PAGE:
It isn't just my kids (or Rick) who have problems with change. I don't like it, much, either. Teaching college classes allows for some great constancies while also allowing for change that is planned and expected. It fits me, this job, so much so that I have rarely entertained doing something else for very long.
I always get a little blue at the end of semesters, as classes wrap up and I say goodbye to new and old students. This semester was a big wrap up, as I watched about a dozen very cared for present and previous students graduate last night. It was awesome to see them earn their associates degree, and I admit to getting misty-eyed over it. It's also a little sad, as they'll no longer be a regular fixture in my life.
All of the students I watched walk across the stage last night will still be connected to me via facebook, so I know I'm not losing that connection permanently, although there are hundreds of students (if not thousands) whom I've lost track of over my teaching career--it's the way it works. Some of the students, though, I've been so blessed to become close friends with. It's one of the best parts of teaching--especially a community college where students come in a wide range of ages and with a diversity of knowledge and interest.
I've always viewed the college experience as a collaboration between students and teachers. I have things I must teach--MLA format, how to put together a cogent essay, how to look up information and weed out the unreliable, along with the fundamentals of psychology. Both disciplines I teach I naturally feel are incredibly important in making people better, in general: better thinkers, better writers, better people.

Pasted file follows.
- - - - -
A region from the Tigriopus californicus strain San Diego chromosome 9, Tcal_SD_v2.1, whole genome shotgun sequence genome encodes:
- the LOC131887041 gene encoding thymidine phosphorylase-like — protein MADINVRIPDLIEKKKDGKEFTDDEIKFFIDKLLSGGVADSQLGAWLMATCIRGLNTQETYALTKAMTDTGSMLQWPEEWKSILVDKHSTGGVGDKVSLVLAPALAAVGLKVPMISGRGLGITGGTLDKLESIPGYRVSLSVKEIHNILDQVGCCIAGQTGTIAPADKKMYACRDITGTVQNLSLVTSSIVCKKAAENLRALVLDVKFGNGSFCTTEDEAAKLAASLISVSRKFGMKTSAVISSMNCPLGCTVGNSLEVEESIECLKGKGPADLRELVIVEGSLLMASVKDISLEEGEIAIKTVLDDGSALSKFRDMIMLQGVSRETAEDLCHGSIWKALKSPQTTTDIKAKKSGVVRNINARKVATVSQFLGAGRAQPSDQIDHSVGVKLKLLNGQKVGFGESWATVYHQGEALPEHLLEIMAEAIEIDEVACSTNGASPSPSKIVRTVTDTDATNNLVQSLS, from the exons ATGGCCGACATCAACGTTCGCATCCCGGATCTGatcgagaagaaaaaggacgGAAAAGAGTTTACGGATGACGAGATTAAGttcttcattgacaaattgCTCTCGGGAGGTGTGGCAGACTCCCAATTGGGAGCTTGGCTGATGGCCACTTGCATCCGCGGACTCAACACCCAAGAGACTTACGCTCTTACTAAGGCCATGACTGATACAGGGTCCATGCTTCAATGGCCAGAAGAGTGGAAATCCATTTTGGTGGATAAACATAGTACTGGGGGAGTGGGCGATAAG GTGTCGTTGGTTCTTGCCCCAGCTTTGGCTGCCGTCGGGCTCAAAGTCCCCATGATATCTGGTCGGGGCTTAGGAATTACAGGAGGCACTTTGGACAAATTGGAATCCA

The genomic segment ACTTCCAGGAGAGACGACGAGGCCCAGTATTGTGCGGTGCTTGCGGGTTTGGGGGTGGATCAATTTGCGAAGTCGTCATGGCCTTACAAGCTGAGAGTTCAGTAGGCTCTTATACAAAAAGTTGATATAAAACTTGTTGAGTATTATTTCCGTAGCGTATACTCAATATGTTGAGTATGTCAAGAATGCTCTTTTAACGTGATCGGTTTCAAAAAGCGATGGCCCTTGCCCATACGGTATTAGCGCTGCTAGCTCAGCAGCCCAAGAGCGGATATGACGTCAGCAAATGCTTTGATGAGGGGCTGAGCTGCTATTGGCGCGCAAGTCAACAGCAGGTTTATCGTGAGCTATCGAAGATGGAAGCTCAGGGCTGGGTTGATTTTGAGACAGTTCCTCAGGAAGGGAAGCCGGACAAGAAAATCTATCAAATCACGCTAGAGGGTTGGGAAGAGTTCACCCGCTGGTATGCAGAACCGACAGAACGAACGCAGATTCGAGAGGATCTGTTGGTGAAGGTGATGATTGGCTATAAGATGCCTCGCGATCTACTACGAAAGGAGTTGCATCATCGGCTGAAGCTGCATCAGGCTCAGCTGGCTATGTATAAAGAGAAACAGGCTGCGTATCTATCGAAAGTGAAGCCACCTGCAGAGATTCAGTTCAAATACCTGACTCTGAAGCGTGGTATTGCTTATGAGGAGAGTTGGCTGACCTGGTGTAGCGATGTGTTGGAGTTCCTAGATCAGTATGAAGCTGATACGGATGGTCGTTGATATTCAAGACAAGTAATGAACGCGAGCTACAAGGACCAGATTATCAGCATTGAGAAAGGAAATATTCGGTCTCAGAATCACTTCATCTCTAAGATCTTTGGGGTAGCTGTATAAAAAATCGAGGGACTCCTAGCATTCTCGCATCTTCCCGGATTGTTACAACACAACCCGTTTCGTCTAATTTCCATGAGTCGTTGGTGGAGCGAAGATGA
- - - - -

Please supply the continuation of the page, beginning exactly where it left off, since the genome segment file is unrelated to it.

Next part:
But my students don't come to me as blank slates ready for me to impart my wisdom on them. They come to me already realized people with values and opinions, with life experiences that I may not even begin to fathom. They have as much to teach me as I do them, and along the way, that means many of them I come to know well, to care deeply about, and to learn from.
That is the greatest blessing that being a teacher provides to me: the continued chance for ME to learn and grow. Teaching, although I have to meet specific goals, allows for me to let my students learn and grow in their own ways, to take the material we study as they learn to write and make it personally relevant to them.
The longer I teach the more humbled I am at what students have to offer me, to teach me, to help me be a better person.
I am sad to know that next fall there will be a lot of change, that most of my students and many of the faces in the hallways won't be familiar ones, but I am also heartened to know that these new faces will have the chance to become familiar ones, that the journey will begin again, and that the new students and I will travel both uncharted and charted territories together.